Notwithstanding all of these caveats, the case study analysis strongly suggests that the six hypotheses are indeed important to innovations moving successfully along innovation pathways and achieving large-scale SAI. While this is not surprising in itself, our intention below is to investigate their specific design and implementation (or absence) in the cases, providing examples and counter-examples of practice that contribute to success, to derive more useful conclusions about how each element contributes.

3. Results

3.1. Support to Hypothesis 1: Innovation pathways must be participatory and inclusive

Participatory agricultural research, and more broadly participatory rural development, have a literature going back to at least the early 1980s. In each decade since, a review of the literature reveals advocates calling for greater participation by end users in agricultural research for normative, ethical and instrumental reasons. Focusing on participation as a means to other ends, advocates argue that local stakeholders need to be incorporated because they have a better understanding of local needs, demands, contexts, conditions and existing practices, especially when natural resource management is at issue. At the same time, participation can be time-consuming, costly, and opposed by technical experts. While widely acknowledged by leading funders of development as important, the extent to which this is empirically true, how it is practiced in scaling in particular, and the extent to which it actually makes a difference in ultimate outcomes, is still the subject of debate.

Application of participation to agricultural innovation pathways has at a minimum meant that farmers are consulted in the innovation process, and more and more are part of learning alliances and the identification and/or co-creation of promising innovations and their testing.9 They also participate in analysis of the larger systems as the foundation for subsequent decisions about what is to be scaled or about systems changes.

Participation in innovation and scaling can vary widely from consultation to being informed to having real power in the design of innovations and scaling strategies, as well the implementation of those strategies. This variety was very much present in the cases reviewed for this study. The extent to which our cases seemed to support or contradict this hypothesis, alongside the other hypotheses to follow, is illustrated in Table 4.


Table 4. Support to hypotheses 1–6.

P1 + 2 (Brazil) (Chiodi Bachion et al., 2022) was the most participatory of the Brazilian public sector pathway cases, a social technology program driven by the mobilization and organization of family farmers, rural communities, the social movement ASA10 and other civil society actors. Its express goal was “democratizing, accessing and building technological solutions that advance social inclusion”. Chiodi Bachion et al. (2022) characterize the choice of technologies as a “bottom-up innovation process” that started with a number of technologies and the knowledge of local people that were then assessed and selectively chosen by public sector technicians based on their costs, longevity and benefits. The process was at least action-oriented for individual farmers, and social organizations had a clear say in decision making. Social mobilization and collective training were key parts of scaling. As a result of inclusion, innovations were highly relevant to the specific needs of people living in the semiarid region, especially increasing their resilience to food insecurity and climate change. Similarly, because of the participatory training, families understood the importance of maintaining cisterns for food security and income generation, so sustainability was a hallmark of the program.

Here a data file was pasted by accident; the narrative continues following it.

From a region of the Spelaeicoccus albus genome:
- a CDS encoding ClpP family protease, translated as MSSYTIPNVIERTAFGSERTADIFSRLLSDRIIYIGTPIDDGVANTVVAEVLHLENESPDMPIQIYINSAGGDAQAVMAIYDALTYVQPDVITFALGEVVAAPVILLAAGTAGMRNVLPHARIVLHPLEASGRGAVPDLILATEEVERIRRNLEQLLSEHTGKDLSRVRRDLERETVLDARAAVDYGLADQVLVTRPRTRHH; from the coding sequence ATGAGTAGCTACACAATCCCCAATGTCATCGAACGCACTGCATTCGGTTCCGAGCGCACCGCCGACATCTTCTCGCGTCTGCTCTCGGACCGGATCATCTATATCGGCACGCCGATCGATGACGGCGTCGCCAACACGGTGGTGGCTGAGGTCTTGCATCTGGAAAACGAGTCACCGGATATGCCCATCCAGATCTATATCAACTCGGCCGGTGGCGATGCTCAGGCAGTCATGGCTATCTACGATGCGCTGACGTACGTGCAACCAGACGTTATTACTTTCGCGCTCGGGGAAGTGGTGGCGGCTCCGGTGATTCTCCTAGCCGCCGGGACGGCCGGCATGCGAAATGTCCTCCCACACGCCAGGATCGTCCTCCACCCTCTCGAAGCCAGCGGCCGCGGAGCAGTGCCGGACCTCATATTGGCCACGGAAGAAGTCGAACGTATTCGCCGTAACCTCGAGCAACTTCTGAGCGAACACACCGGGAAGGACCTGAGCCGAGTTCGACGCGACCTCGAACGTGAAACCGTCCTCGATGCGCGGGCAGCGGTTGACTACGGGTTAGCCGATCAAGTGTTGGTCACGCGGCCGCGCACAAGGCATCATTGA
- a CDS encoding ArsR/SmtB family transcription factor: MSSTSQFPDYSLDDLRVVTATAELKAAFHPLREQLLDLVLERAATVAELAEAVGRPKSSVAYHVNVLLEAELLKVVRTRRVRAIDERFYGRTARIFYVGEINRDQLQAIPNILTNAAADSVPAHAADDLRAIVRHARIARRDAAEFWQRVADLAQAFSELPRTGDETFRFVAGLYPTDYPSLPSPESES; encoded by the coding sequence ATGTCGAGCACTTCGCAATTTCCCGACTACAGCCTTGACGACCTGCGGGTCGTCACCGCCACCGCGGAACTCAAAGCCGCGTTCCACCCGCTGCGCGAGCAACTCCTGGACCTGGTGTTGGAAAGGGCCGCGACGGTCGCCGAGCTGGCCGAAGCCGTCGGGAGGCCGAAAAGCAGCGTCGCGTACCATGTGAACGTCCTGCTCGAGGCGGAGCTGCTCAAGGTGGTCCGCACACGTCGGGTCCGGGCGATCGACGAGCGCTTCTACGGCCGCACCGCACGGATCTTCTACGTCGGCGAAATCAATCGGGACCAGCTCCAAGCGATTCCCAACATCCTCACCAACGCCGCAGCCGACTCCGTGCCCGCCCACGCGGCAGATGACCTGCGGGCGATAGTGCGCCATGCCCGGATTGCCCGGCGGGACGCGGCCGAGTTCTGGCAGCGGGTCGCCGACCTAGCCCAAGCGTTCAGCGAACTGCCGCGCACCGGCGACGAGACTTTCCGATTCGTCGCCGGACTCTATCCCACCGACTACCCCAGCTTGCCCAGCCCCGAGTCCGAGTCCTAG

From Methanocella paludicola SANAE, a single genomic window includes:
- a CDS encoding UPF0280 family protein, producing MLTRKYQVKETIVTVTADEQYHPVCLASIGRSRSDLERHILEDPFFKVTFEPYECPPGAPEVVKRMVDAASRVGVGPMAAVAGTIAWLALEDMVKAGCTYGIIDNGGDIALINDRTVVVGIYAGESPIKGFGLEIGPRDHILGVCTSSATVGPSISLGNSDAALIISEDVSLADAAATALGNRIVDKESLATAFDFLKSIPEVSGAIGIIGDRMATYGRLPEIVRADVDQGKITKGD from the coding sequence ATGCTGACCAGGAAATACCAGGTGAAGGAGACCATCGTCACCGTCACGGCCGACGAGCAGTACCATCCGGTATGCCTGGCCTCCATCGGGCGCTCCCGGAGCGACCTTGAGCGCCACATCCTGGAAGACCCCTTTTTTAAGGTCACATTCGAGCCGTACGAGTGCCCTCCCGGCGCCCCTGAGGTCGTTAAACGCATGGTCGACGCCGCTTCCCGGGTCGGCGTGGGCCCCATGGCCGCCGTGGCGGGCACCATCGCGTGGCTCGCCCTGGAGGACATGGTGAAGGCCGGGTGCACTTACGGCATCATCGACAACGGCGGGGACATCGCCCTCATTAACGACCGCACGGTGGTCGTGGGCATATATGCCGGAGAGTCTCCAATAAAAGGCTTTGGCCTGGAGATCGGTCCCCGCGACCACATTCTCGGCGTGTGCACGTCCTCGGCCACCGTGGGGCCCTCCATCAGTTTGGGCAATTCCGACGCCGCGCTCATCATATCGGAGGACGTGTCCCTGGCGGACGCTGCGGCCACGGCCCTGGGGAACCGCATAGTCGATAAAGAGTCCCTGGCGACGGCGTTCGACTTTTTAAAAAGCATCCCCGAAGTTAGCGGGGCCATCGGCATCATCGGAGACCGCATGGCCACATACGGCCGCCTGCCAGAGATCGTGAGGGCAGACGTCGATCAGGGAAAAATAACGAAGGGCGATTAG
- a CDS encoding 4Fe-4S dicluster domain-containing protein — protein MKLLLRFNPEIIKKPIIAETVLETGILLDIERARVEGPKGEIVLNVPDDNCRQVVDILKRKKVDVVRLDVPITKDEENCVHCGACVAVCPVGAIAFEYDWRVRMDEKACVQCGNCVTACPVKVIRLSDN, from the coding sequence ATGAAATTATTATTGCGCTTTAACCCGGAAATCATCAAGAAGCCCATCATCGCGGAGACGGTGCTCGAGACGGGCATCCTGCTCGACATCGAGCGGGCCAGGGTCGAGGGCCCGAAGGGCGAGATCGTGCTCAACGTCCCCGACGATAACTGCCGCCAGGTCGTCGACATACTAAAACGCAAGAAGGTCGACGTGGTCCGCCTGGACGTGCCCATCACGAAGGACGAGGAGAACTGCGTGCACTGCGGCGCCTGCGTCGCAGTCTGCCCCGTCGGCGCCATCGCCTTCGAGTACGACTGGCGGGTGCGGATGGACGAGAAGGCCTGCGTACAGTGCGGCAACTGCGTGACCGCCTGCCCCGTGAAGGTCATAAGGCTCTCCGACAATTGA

Aqua Digital Monitoring Irrigation System (Brazil) (Chiodi Bachion et al., 2022) saw the start-up Agrosmart include early adopters—mostly large farmers—in the initial demonstration of results and subsequent adjustments. These participants conducted pilot tests and provided feedback to improve the monitoring system and its usability. In scaling up, Agrosmart retained an unofficial committee of test customers for each of their products and kept weekly contact with these farmers, who were rewarded with the opportunity to customize the service to their needs. As a result, Agrosmart's products were aligned with the specific needs and requirements of its customers.